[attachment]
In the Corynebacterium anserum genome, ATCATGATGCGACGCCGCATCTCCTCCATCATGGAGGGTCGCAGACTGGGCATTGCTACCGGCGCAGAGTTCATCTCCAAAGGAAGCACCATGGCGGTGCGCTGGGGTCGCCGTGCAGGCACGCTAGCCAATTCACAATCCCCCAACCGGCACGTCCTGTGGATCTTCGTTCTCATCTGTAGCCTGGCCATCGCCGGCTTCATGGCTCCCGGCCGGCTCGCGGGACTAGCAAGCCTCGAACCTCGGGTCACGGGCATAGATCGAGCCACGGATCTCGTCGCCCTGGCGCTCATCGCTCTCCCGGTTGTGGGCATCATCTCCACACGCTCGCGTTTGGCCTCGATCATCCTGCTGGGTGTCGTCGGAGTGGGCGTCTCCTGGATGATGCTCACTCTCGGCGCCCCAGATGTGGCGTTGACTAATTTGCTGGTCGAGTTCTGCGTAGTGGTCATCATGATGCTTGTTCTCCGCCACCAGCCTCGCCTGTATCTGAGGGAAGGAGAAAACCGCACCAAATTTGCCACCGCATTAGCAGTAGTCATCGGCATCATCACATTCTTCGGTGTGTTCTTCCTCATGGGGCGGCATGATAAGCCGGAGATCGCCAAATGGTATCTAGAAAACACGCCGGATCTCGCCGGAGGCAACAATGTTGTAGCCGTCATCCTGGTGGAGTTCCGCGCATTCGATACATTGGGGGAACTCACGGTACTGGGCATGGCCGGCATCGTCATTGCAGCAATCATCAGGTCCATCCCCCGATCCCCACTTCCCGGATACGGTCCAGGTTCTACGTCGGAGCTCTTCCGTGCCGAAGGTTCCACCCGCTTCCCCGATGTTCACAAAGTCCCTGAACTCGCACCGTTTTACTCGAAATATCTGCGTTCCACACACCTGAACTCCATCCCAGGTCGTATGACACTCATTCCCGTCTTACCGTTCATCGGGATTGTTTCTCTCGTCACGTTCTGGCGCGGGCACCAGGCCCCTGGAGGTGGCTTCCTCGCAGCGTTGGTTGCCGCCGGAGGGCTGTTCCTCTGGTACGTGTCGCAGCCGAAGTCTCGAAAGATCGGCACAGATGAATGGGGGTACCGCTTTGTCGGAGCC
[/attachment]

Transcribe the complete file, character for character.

In the Corynebacterium anserum genome, ATCATGATGCGACGCCGCATCTCCTCCATCATGGAGGGTCGCAGACTGGGCATTGCTACCGGCGCAGAGTTCATCTCCAAAGGAAGCACCATGGCGGTGCGCTGGGGTCGCCGTGCAGGCACGCTAGCCAATTCACAATCCCCCAACCGGCACGTCCTGTGGATCTTCGTTCTCATCTGTAGCCTGGCCATCGCCGGCTTCATGGCTCCCGGCCGGCTCGCGGGACTAGCAAGCCTCGAACCTCGGGTCACGGGCATAGATCGAGCCACGGATCTCGTCGCCCTGGCGCTCATCGCTCTCCCGGTTGTGGGCATCATCTCCACACGCTCGCGTTTGGCCTCGATCATCCTGCTGGGTGTCGTCGGAGTGGGCGTCTCCTGGATGATGCTCACTCTCGGCGCCCCAGATGTGGCGTTGACTAATTTGCTGGTCGAGTTCTGCGTAGTGGTCATCATGATGCTTGTTCTCCGCCACCAGCCTCGCCTGTATCTGAGGGAAGGAGAAAACCGCACCAAATTTGCCACCGCATTAGCAGTAGTCATCGGCATCATCACATTCTTCGGTGTGTTCTTCCTCATGGGGCGGCATGATAAGCCGGAGATCGCCAAATGGTATCTAGAAAACACGCCGGATCTCGCCGGAGGCAACAATGTTGTAGCCGTCATCCTGGTGGAGTTCCGCGCATTCGATACATTGGGGGAACTCACGGTACTGGGCATGGCCGGCATCGTCATTGCAGCAATCATCAGGTCCATCCCCCGATCCCCACTTCCCGGATACGGTCCAGGTTCTACGTCGGAGCTCTTCCGTGCCGAAGGTTCCACCCGCTTCCCCGATGTTCACAAAGTCCCTGAACTCGCACCGTTTTACTCGAAATATCTGCGTTCCACACACCTGAACTCCATCCCAGGTCGTATGACACTCATTCCCGTCTTACCGTTCATCGGGATTGTTTCTCTCGTCACGTTCTGGCGCGGGCACCAGGCCCCTGGAGGTGGCTTCCTCGCAGCGTTGGTTGCCGCCGGAGGGCTGTTCCTCTGGTACGTGTCGCAGCCGAAGTCTCGAAAGATCGGCACAGATGAATGGGGGTACCGCTTTGTCGGAGCC